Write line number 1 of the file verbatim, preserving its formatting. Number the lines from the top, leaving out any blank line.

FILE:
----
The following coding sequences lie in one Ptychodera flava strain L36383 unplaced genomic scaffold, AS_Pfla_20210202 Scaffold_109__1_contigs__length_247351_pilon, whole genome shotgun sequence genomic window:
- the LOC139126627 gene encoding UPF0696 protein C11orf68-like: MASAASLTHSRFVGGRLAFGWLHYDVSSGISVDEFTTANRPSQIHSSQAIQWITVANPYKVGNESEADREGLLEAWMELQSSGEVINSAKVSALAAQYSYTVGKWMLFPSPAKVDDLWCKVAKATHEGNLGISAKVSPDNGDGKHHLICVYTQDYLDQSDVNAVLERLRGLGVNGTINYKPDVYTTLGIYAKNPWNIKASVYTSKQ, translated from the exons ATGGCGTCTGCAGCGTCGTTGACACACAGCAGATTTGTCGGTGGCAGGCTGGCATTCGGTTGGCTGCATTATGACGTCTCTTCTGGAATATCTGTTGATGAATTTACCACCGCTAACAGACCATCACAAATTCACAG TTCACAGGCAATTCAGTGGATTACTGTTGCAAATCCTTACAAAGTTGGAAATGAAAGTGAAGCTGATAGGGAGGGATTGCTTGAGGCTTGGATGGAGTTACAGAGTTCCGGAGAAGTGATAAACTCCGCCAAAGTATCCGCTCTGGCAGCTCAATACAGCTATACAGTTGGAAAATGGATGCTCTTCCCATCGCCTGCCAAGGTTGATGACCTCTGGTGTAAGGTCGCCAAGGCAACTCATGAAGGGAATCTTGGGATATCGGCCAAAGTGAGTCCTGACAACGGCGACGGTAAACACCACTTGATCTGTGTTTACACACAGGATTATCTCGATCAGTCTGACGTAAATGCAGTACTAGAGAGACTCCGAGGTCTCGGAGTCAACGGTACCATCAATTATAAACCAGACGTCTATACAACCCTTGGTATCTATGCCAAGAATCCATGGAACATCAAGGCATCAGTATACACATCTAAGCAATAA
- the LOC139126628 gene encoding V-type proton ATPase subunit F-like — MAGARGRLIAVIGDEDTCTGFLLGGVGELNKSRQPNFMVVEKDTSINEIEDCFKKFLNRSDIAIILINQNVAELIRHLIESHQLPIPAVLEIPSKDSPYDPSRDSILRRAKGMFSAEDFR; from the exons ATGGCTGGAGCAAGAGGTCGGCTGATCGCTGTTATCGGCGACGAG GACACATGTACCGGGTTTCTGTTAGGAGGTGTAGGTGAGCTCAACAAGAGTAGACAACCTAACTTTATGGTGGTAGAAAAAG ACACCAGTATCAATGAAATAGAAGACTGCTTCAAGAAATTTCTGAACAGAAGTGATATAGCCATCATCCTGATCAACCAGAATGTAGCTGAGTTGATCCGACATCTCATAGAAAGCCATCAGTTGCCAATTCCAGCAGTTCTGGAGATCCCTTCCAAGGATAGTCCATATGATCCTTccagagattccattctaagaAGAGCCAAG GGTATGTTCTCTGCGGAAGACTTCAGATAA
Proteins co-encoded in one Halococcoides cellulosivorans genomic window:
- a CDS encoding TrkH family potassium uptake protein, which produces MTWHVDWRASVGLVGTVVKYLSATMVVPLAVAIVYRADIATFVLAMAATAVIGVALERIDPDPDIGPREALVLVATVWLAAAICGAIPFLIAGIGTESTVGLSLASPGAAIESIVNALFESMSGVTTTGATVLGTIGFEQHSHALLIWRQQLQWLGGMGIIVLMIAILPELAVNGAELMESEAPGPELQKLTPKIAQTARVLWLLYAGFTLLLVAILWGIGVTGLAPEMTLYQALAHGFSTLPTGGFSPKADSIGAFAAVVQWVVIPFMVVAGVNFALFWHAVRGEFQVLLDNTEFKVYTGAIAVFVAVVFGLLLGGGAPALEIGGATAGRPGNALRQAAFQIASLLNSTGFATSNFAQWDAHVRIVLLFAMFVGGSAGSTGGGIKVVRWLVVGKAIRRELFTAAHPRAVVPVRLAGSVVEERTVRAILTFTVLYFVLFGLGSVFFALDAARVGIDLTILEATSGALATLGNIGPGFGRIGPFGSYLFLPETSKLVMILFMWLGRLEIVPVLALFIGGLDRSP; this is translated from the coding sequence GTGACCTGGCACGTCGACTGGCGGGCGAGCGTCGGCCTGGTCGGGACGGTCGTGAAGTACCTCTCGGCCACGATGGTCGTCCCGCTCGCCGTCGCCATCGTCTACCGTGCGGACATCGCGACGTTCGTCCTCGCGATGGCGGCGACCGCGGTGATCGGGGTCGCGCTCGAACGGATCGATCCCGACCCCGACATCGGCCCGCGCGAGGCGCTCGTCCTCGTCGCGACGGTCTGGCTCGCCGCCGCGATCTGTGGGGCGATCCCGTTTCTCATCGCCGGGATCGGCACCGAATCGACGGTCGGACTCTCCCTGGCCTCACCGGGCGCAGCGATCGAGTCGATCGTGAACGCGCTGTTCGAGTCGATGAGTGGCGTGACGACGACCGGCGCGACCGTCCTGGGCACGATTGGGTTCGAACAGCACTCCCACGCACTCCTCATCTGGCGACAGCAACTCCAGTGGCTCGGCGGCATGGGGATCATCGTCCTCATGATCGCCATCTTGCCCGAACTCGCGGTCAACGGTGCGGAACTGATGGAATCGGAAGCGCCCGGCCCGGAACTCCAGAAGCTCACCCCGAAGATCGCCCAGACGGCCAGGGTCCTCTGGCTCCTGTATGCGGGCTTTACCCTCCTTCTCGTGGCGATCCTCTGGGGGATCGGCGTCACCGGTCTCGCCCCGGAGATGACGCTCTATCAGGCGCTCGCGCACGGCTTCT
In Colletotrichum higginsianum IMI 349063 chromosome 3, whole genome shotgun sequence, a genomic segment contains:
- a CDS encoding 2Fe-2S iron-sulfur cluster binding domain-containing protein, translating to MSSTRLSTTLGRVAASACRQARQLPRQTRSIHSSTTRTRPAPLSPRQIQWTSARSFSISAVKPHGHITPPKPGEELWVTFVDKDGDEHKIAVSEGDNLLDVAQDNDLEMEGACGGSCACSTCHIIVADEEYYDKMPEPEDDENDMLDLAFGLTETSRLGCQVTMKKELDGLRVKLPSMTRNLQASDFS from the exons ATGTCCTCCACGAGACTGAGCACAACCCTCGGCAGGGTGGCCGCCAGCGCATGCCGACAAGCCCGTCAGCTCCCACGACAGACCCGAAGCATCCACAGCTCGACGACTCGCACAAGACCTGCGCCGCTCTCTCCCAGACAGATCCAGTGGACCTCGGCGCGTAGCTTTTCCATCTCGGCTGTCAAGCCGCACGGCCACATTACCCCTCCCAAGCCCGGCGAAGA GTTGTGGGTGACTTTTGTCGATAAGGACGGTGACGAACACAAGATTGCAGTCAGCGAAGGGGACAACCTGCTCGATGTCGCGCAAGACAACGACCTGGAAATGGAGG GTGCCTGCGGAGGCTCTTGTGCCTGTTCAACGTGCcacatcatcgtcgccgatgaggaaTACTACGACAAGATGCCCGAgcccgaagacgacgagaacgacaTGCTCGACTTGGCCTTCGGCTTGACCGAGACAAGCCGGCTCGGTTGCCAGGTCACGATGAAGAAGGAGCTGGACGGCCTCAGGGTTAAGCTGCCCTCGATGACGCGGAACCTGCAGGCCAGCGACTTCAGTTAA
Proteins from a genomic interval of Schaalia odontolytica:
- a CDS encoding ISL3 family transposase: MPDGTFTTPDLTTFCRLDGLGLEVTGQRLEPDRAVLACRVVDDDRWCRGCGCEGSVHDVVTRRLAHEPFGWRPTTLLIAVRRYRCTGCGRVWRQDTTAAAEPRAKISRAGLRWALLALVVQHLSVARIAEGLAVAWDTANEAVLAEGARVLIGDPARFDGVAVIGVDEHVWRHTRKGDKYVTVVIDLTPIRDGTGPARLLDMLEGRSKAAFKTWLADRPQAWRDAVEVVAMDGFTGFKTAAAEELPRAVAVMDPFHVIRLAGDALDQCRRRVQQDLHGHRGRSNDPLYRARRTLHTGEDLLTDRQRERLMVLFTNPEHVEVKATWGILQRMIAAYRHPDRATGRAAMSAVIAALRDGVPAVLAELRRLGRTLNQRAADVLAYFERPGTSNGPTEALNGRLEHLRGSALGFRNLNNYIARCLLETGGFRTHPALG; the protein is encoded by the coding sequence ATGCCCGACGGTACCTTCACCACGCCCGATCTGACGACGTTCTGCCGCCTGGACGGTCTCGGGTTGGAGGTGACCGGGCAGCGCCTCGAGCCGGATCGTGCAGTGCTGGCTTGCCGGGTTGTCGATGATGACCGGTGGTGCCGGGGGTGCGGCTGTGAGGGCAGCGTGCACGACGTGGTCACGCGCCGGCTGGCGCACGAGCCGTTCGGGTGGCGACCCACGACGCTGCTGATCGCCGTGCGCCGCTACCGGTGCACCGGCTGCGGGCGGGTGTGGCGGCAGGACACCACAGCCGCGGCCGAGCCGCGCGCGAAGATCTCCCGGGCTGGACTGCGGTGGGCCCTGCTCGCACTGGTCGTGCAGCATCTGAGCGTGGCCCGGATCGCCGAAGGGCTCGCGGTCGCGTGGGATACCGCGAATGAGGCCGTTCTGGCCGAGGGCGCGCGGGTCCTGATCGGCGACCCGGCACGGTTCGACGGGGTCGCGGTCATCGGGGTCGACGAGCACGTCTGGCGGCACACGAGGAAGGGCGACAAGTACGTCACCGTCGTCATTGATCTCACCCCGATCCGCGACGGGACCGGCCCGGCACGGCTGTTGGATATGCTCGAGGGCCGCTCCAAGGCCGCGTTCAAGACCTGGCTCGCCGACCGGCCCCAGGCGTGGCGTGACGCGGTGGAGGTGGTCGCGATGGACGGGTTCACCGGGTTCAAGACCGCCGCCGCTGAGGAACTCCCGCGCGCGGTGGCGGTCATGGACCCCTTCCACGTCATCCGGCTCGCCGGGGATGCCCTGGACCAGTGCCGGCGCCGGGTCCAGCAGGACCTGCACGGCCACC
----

The following coding sequences lie in one Ptychodera flava strain L36383 unplaced genomic scaffold, AS_Pfla_20210202 Scaffold_109__1_contigs__length_247351_pilon, whole genome shotgun sequence genomic window: